Think of it like a factory town or mining town dependent on one industry. If that industry leaves, the town gets screwed for decades.

  45. 45
    Corner Stone says:

    @Brachiator:

    “If you can’t take their money, drink their whiskey, screw their women, and vote against ‘em anyway, you don’t belong in the Legislature”

    I’ve always hated this quote because it’s so obviously false on its face.
    The first time you “vote against ’em anyway” is the last time you get to screw their women or take their money. And no politician makes a conscious decision to do that.

  46. 46
    Paul in KY says:

    @Corner Stone: I don’t think so. The politician is going to be there for 2 or 4 or 6 years at a time, voting on all types of stuff that may affect your interests. He/she doesn’t vote for you on Issue A, there’s always Issue B, or C to hopefully bring him/her around.

    You must have a thick skin to be a corporate lobbyist.

  47. 47
    Brachiator says:

    @Corner Stone:

    The first time you “vote against ‘em anyway” is the last time you get to screw their women or take their money.

    Jesse Unruh and his later disciples, such as Willie Brown, made a career out of beating lobbyists at their own game.

    Some politicians look to be bought, and stay bought. Others walk a fine line. Very few politicians at any level are saints who can ignore the lure of the big bags of money that regularly get thrown around.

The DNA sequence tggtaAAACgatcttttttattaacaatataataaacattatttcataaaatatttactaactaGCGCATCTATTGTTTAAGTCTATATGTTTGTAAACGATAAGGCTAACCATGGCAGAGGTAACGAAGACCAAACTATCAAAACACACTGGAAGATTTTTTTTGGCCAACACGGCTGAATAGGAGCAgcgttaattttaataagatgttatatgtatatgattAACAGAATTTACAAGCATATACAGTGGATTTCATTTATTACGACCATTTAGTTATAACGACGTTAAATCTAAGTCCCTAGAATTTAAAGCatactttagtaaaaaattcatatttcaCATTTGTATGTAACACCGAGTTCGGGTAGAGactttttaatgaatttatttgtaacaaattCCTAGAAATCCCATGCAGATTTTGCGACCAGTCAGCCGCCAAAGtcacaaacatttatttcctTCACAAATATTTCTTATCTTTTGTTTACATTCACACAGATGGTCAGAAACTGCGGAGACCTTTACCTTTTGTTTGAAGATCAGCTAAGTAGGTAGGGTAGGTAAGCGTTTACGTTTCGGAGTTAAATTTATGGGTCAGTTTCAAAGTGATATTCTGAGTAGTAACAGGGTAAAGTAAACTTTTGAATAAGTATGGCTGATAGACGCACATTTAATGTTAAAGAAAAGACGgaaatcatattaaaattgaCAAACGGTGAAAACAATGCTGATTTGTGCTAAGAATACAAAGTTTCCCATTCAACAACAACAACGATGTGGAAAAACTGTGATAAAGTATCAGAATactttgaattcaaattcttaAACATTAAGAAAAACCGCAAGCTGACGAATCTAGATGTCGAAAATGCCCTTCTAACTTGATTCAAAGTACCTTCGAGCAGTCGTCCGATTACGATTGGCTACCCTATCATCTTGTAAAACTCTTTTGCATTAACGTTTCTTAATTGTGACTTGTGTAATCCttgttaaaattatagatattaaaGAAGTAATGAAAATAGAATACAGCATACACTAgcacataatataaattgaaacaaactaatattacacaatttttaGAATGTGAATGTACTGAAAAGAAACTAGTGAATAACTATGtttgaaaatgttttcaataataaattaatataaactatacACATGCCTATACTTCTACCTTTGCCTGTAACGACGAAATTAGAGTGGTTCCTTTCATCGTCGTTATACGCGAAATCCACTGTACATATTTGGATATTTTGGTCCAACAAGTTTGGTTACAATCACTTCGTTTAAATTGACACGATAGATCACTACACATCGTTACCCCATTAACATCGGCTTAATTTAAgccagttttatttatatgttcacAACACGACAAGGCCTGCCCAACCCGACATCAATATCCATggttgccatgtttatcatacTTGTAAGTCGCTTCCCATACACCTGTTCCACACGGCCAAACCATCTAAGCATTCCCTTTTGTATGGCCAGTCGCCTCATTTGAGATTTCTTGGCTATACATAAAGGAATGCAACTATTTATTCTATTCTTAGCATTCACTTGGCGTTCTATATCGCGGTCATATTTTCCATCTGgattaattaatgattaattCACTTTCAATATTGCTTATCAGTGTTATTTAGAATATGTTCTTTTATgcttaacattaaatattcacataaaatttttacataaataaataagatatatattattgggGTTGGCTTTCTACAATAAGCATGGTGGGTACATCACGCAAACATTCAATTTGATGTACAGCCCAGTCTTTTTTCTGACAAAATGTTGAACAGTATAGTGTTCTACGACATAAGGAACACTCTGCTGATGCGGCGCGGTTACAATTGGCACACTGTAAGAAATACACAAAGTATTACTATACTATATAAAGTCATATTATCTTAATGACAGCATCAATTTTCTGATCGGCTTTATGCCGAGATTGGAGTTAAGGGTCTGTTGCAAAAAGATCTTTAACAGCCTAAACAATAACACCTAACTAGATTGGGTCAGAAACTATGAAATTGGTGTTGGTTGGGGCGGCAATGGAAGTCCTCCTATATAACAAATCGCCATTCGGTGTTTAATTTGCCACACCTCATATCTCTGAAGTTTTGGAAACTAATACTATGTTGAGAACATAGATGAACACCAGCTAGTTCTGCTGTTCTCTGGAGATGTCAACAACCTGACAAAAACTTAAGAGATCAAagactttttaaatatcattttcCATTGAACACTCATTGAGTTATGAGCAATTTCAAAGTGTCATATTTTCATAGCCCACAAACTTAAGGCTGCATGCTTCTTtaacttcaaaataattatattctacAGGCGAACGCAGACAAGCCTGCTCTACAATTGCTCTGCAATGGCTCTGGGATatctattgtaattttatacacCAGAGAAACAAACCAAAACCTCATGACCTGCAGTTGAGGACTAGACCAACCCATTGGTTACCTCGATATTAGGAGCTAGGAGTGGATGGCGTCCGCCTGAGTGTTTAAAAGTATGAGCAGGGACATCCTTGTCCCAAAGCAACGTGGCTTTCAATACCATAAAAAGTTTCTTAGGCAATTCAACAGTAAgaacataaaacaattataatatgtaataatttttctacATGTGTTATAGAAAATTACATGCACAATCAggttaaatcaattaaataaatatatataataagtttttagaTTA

Also, too, from the earliest days of the Republic, we have the example of Alexander Hamilton, who enjoyed the fruits of a supposed honey trap, and still managed to stay honest (even though he didn’t escape suspicion, derision and ridicule).

  48. 48
    Corner Stone says:

    @Paul in KY:

    You must have a thick skin to be a corporate lobbyist.

    Corp lobbyists get paid to bring back results. Usually that entails writing the actual legislation itself.
    IMO, there’s never been a “Mr. Smith” in Washington, not in any sense of the modern era.
    And the one thing I think we can agree on about politicians is they like being in power. And they know when they can’t be in power any longer, they like being in the money.
    And IMO they aren’t going to cast votes of any significance that disturbs their ability to do either one.